3.
Elliptic curve
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In mathematics, an elliptic curve is a plane algebraic curve defined by an equation of the form y 2 = x 3 + a x + b that is non-singular, that is, it has no cusps or self-intersections. Formally, a curve is a smooth, projective, algebraic curve of genus one. An elliptic curve is in fact an abelian variety – that is, it has a multiplication defined algebraically, often the curve itself, without O specified, is called an elliptic curve. The point O is actually the point at infinity in the projective plane, if y2 = P, where P is any polynomial of degree three in x with no repeated roots, then we obtain a nonsingular plane curve of genus one, which is thus an elliptic curve. If P has degree four and is square-free this equation describes a plane curve of genus one, however. Using the theory of functions, it can be shown that elliptic curves defined over the complex numbers correspond to embeddings of the torus into the complex projective plane. The torus is also a group, and in fact this correspondence is also a group isomorphism. Elliptic curves are important in number theory, and constitute a major area of current research, for example, they were used in the proof, by Andrew Wiles. They also find applications in elliptic curve cryptography and integer factorization, an elliptic curve is not an ellipse, see elliptic integral for the origin of the term. Topologically, an elliptic curve is a torus. In this context, a curve is a plane curve defined by an equation of the form y 2 = x 3 + a x + b where a and b are real numbers. This type of equation is called a Weierstrass equation, the definition of elliptic curve also requires that the curve be non-singular. Geometrically, this means that the graph has no cusps, self-intersections, algebraically, this involves calculating the discriminant Δ = −16 The curve is non-singular if and only if the discriminant is not equal to zero. The graph of a curve has two components if its discriminant is positive, and one component if it is negative. For example, in the shown in figure to the right, the discriminant in the first case is 64. When working in the plane, we can define a group structure on any smooth cubic curve. In Weierstrass normal form, such a curve will have a point at infinity, O. Since the curve is symmetrical about the x-axis, given any point P, if P and Q are two points on the curve, then we can uniquely describe a third point, P + Q, in the following way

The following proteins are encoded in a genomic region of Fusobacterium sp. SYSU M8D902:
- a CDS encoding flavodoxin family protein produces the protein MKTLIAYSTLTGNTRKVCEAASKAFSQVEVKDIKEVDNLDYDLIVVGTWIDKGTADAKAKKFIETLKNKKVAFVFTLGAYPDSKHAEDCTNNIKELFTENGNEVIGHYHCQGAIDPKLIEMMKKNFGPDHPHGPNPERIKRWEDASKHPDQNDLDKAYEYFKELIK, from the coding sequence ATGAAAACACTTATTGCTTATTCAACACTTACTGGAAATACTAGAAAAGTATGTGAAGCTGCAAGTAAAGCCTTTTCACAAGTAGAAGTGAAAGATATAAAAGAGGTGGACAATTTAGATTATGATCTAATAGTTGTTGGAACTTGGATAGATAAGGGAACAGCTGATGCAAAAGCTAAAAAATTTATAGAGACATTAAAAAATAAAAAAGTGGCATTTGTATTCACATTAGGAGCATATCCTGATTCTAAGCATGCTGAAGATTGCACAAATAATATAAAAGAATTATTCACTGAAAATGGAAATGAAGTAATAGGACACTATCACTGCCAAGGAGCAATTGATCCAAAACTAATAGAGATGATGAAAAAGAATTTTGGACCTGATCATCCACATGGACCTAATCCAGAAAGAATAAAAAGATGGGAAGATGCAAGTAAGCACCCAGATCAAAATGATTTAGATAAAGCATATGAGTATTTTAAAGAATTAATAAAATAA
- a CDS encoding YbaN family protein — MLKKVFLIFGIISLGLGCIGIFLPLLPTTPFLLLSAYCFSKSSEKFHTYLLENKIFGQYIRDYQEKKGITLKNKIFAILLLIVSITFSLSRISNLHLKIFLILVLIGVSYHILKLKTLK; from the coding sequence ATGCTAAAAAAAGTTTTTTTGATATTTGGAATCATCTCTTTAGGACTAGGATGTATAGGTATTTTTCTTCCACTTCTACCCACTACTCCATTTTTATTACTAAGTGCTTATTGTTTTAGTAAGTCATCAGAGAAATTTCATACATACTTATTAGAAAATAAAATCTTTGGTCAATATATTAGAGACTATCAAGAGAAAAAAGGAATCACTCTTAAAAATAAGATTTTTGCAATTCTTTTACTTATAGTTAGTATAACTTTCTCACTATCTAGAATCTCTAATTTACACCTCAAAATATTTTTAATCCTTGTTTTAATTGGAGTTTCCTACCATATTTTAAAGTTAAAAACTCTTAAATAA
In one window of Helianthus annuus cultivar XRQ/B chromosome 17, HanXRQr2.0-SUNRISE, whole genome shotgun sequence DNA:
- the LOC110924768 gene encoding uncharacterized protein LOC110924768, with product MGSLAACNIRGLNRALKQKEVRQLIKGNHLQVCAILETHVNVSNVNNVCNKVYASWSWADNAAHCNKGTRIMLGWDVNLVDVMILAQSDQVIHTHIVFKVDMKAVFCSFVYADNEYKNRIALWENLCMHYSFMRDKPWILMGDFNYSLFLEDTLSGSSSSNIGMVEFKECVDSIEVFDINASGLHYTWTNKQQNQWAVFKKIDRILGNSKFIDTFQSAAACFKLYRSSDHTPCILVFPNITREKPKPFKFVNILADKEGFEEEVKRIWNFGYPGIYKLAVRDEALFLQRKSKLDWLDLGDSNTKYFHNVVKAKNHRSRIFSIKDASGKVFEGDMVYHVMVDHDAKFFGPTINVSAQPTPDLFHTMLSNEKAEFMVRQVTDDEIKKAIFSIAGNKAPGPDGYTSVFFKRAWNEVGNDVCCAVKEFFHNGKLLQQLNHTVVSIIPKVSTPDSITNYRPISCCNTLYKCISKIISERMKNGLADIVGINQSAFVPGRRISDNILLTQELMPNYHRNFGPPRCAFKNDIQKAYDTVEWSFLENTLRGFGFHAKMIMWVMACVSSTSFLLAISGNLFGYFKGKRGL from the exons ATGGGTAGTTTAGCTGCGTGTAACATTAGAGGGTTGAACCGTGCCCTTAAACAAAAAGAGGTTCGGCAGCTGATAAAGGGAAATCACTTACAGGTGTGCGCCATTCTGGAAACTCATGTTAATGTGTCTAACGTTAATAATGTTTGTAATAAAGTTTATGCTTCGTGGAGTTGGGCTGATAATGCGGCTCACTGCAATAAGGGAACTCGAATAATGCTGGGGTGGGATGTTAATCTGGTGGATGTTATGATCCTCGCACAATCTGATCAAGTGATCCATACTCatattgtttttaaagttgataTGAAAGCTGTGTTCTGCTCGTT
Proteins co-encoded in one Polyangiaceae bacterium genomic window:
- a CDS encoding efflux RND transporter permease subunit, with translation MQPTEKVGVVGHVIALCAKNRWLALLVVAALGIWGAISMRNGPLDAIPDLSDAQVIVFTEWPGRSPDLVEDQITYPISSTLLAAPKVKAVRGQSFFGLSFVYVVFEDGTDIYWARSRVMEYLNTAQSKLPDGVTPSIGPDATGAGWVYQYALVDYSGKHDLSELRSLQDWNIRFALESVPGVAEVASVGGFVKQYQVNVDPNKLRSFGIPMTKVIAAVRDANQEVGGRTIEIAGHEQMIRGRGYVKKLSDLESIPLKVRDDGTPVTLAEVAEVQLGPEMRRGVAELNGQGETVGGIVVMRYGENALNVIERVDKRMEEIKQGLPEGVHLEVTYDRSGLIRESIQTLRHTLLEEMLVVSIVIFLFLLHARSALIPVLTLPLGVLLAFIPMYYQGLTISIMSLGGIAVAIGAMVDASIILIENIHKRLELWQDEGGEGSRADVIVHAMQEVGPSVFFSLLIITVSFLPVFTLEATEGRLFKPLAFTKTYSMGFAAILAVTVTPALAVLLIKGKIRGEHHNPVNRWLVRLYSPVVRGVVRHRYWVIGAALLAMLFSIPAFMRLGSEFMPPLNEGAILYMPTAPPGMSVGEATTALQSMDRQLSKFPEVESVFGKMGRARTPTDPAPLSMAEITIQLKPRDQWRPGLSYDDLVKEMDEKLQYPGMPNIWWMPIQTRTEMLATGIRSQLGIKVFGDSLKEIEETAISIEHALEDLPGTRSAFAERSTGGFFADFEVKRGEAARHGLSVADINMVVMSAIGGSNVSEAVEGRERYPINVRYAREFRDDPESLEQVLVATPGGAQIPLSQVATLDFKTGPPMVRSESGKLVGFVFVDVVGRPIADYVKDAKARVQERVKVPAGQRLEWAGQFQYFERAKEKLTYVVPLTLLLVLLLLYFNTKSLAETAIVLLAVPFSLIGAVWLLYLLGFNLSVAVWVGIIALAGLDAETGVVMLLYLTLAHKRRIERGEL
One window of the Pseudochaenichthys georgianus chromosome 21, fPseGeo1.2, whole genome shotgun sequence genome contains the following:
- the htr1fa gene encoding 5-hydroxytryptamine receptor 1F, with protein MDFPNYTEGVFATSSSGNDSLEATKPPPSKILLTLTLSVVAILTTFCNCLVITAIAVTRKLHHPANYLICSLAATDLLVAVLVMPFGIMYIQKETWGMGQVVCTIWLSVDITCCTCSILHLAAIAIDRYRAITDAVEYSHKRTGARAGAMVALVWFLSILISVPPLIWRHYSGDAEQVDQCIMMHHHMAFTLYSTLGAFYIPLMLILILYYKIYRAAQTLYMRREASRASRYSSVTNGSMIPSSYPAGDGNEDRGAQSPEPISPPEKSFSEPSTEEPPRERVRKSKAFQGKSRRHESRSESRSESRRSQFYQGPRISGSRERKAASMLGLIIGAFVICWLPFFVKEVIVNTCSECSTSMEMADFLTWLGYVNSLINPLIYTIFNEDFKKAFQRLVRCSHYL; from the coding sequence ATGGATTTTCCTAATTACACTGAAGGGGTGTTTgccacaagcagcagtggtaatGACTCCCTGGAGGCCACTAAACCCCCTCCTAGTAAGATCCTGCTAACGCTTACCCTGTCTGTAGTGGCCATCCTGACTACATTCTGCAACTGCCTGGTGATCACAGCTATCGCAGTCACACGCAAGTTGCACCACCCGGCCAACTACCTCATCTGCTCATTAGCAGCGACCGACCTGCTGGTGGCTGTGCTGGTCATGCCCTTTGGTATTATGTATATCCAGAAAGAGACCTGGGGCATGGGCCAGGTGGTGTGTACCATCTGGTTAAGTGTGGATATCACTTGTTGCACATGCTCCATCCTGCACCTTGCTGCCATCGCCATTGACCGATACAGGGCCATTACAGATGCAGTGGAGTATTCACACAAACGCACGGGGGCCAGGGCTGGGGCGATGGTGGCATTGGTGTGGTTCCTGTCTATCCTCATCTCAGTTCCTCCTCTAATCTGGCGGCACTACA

4.
Rational number
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In mathematics, a rational number is any number that can be expressed as the quotient or fraction p/q of two integers, a numerator p and a non-zero denominator q. Since q may be equal to 1, every integer is a rational number, the decimal expansion of a rational number always either terminates after a finite number of digits or begins to repeat the same finite sequence of digits over and over. Moreover, any repeating or terminating decimal represents a rational number and these statements hold true not just for base 10, but also for any other integer base. A real number that is not rational is called irrational, irrational numbers include √2, π, e, and φ. The decimal expansion of an irrational number continues without repeating, since the set of rational numbers is countable, and the set of real numbers is uncountable, almost all real numbers are irrational. Rational numbers can be defined as equivalence classes of pairs of integers such that q ≠0, for the equivalence relation defined by ~ if. The rational numbers together with addition and multiplication form field which contains the integers and is contained in any field containing the integers, finite extensions of Q are called algebraic number fields, and the algebraic closure of Q is the field of algebraic numbers. In mathematical analysis, the numbers form a dense subset of the real numbers. The real numbers can be constructed from the numbers by completion, using Cauchy sequences, Dedekind cuts. The term rational in reference to the set Q refers to the fact that a number represents a ratio of two integers. In mathematics, rational is often used as a noun abbreviating rational number, the adjective rational sometimes means that the coefficients are rational numbers. However, a curve is not a curve defined over the rationals. Any integer n can be expressed as the rational number n/1, a b = c d if and only if a d = b c. Where both denominators are positive, a b < c d if and only if a d < b c. If either denominator is negative, the fractions must first be converted into equivalent forms with positive denominators, through the equations, − a − b = a b, two fractions are added as follows, a b + c d = a d + b c b d. A b − c d = a d − b c b d, the rule for multiplication is, a b ⋅ c d = a c b d. Where c ≠0, a b ÷ c d = a d b c, note that division is equivalent to multiplying by the reciprocal of the divisor fraction, a d b c = a b × d c. Additive and multiplicative inverses exist in the numbers, − = − a b = a − b and −1 = b a if a ≠0